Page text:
There are various ways of adding references to your library. You can manually enter reference information or you can digitally transfer records from various electronic databases.
Correct data entry is essential for EndNote to work well.
Click References > New Reference (or use the New Reference icon).
1. Your main library window will change to a new empty reference template.
2. Choose the type of reference you are creating by selecting from the Reference Type drop-down menu.
3. Start typing reference details into corresponding fields by clicking on each field or by using the Tab key to jump to the next field.
4. Click the close button on the New Reference window. Note: if the library is expanded to the full window, click the grey cross, not the red cross.
5. Click Yes to save, No to discard, or Cancel to remain in the editing window.
Tick the Do not display this message again box then click Yes to have EndNote automatically save your records when closing.
Some text you enter will appear in red if this is the first time you have entered it. If there are existing records in your library EndNote will try to provide auto-complete suggestions as you type. Simply keep typing to over-write them.
Put each author on a new line and use the format of “Surname, First Name”. Be sure to include the comma.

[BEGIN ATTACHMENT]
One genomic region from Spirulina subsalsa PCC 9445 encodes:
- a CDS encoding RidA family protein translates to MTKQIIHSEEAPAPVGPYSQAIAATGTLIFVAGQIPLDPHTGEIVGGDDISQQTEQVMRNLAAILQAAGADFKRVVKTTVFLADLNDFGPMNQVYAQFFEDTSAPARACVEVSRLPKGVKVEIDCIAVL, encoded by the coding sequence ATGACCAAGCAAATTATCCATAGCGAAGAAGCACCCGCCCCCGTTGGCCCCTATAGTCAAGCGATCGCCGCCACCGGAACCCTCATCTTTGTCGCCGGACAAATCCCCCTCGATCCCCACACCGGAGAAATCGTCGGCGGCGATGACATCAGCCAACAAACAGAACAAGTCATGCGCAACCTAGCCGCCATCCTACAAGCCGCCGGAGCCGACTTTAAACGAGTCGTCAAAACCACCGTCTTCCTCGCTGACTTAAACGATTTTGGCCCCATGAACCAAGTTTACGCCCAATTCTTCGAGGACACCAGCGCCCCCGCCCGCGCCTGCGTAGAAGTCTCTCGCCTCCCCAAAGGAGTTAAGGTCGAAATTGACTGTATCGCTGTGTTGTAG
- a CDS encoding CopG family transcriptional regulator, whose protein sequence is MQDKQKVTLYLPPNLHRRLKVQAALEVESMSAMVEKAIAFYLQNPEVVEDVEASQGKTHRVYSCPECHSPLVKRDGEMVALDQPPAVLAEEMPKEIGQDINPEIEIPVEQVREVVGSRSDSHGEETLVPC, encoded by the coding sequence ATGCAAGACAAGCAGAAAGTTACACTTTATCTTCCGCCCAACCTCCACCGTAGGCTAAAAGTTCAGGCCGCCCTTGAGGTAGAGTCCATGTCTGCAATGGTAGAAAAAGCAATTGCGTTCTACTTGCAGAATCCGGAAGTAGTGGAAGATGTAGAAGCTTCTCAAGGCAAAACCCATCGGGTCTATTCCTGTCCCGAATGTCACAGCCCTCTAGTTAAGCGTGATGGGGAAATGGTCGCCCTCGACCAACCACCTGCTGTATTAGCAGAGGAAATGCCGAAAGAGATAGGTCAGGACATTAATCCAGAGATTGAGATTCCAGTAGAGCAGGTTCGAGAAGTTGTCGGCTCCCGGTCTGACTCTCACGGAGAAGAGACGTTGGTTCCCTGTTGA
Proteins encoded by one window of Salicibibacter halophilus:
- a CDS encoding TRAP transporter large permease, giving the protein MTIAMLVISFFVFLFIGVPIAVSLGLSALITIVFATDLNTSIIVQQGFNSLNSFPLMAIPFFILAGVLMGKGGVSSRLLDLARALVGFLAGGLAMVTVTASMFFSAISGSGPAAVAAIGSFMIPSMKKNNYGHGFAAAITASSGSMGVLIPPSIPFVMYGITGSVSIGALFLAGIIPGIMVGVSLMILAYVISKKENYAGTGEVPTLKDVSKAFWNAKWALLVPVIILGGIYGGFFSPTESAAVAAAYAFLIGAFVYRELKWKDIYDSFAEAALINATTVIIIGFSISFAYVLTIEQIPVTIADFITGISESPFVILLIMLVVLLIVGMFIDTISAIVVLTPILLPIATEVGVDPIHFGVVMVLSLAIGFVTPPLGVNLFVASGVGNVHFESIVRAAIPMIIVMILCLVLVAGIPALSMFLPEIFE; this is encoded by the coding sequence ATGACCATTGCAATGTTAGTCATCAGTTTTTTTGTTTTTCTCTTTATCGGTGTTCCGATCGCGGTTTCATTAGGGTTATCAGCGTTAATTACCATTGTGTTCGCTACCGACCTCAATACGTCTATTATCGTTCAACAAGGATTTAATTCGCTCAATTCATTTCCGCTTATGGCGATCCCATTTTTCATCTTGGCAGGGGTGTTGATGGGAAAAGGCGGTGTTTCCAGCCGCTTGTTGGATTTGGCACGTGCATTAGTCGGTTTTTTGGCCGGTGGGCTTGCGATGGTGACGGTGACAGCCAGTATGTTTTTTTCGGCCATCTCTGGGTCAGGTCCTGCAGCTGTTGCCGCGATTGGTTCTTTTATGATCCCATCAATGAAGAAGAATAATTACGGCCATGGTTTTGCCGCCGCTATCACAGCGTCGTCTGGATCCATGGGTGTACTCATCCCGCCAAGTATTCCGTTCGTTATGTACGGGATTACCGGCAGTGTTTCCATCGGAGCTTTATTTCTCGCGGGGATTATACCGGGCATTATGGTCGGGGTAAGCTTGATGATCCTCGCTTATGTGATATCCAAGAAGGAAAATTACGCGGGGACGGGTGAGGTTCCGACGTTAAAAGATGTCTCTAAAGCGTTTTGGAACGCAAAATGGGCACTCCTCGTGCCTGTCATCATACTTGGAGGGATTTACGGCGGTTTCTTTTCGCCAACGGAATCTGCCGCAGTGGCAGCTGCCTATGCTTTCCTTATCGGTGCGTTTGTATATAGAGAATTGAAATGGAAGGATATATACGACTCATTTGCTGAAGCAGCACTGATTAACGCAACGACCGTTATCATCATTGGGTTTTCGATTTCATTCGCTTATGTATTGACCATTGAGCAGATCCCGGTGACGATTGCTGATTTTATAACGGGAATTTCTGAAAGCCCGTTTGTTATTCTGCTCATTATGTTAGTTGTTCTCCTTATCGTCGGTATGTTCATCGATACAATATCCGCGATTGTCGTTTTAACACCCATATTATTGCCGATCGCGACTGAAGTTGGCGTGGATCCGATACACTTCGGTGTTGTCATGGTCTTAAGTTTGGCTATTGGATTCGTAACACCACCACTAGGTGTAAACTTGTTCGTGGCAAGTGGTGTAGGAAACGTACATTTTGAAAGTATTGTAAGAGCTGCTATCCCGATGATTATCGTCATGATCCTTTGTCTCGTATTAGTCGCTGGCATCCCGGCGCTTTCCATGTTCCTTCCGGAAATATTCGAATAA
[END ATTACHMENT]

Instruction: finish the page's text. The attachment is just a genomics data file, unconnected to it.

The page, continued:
If the author is an organization, include a comma at the end of the name (e.g. “Federation University,”). If your corporate author name includes a comma in the name itself, use two commas in place of the first comma (e.g. “Department of Agriculture,, Fisheries and Forestry” )
Generally avoid using any punctuation, labels, or text styles that are normally a part of a bibliographic style. EndNote will format the style automatically. However, include discipline specific styles (e.g. italics for species names) within the title field. EndNote will not alter any text within that title field.
References can often be downloaded directly into an EndNote library using a database’s Direct Export feature. This is the most commonly used method and is supported by many databases.
Some databases with this feature include EBSCOhost databases, Informit databases, Web of Science, Scopus, JSTOR, Science Direct, and the Cochrane Library.